For my Internet Advocacy class (one of two final summer classes in my program) with Alan Rosenblatt, I have to blog about the reading assignments every week. This is a welcoming outside pressure to update the blog more often with Internet stuff I would write about anyways. In words of my friend Erica: “(…) writing about the topics I like to read and write about already? Not a bad deal.”
For our first assignment (well, technically first and second – hence the length, I apologize for), we had to read the following three introductory texts.
All three of those texts are must-reads for people interested in the intersection of Internet and politics and perfect reads for those who are not very knowledgeable in the field. Hence, of the three, I had already used two in my thesis “Mobile Strategies in Political Campaigns” (which will be posted on this very page very soon) and one (Colin’s piece) I had bookmarked for months now and finally was forced to read it.
In my thesis, I tried to figure out a definition for the classification for 2.0 and what I found was, aside from O’Reilly’s original blog post, Rosenblatt’s Three Dimensions of a Digitally Networked Campaign. While the classification x.0 let’s us describe various stages of the web, his three dimensions lets us describe the changing relationship between sender and receiver. The first dimension is the foundation for every campaign and as important in a connected world as it was in a pre-web world. Obviously there are more channels to do that then there were, when Walter Cronkite announced the way it was, but the mission is the same: A campaign has to push information out. Campaigns got more conscious of the second dimension with the rise of the Web, but it is not new necessarily: Two way communication, or as Rosenblatt calls it “transactional.” An Audience and a campaign shares information, one might give an email address to a campaign or money or feedback and get something in exchange. What’s new is that this exchange that is triggered by a call-to-action is almost barrier free, one click away.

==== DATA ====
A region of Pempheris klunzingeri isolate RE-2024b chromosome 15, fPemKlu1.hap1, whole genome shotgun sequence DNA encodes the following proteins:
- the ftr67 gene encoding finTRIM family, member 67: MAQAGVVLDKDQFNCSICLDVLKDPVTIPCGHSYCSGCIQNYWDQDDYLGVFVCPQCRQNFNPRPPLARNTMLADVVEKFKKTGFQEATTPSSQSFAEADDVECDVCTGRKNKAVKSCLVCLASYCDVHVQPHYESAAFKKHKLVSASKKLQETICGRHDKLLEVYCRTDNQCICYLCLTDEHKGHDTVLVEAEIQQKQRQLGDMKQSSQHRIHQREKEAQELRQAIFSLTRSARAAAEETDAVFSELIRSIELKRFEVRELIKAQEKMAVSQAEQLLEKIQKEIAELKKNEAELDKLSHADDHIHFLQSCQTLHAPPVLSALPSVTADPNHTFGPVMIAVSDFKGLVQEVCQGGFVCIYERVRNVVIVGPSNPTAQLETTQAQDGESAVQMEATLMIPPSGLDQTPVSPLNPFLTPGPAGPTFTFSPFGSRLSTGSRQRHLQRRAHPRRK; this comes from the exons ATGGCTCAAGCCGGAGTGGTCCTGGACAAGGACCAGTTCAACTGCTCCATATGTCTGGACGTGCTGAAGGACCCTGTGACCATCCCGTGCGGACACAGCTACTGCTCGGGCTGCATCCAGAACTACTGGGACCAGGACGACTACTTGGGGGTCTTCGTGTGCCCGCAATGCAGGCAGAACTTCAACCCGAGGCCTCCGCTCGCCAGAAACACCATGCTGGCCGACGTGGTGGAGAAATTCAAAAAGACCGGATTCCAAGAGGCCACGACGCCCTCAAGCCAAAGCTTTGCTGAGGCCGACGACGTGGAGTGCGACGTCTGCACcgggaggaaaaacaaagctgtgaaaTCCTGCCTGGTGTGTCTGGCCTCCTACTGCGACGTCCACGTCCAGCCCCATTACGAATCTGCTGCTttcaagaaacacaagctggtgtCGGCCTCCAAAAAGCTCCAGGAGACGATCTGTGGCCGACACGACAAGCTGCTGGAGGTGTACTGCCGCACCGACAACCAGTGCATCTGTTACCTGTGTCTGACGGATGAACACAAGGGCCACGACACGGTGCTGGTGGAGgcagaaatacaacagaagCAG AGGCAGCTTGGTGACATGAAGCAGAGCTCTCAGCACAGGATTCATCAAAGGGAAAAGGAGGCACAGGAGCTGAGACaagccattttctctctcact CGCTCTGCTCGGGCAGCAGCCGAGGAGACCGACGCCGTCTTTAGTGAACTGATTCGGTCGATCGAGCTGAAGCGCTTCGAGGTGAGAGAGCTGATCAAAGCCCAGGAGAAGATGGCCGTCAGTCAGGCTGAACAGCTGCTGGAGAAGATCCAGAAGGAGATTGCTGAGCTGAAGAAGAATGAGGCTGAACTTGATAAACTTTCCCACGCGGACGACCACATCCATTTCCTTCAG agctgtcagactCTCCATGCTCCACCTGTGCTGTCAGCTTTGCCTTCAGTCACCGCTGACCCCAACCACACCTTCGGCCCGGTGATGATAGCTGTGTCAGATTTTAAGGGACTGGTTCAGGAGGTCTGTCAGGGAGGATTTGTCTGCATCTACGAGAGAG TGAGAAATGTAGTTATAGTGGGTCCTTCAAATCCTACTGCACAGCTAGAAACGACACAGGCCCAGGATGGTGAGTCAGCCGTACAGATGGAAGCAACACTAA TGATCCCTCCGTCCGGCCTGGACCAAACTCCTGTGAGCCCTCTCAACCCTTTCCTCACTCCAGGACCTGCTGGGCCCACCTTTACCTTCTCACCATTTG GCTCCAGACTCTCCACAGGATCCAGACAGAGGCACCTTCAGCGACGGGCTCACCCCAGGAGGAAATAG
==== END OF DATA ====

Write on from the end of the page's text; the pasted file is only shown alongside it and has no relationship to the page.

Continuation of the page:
Finally the third dimension is, I believe, equally the most important and the most overlooked one (and should evoke a “duh – why didn’t I think of that” with every one): People talking with each other. Also nothing the Internet invented. However, what the Internet did is making it easy for strangers talk with each other about a common interest.
While there have been a gazillion articles how the Obama campaign used social media and the Internet to win the election, few talked about this addition: The campaign used social media and the Internet to encourage people to talk to each other to win the election. For example one of the key features of the Obama iPhone App (that wasn’t a big success compared to other channels, but shows how the campaign embraced this third dimension) was that the App connected with the user’s address book, pulled out friends from swing states and encouraged the user to call them and talk to them about Obama. People trust people. People trust people more than people trust candidates or institutions. The Clinton campaign understood “2.0” philosophy: Don’t talk to people, talk with people. The now infamous Clinton announcement video was all about conversation with voters. BUT she never took the extra step to engage voters in engaging with each other.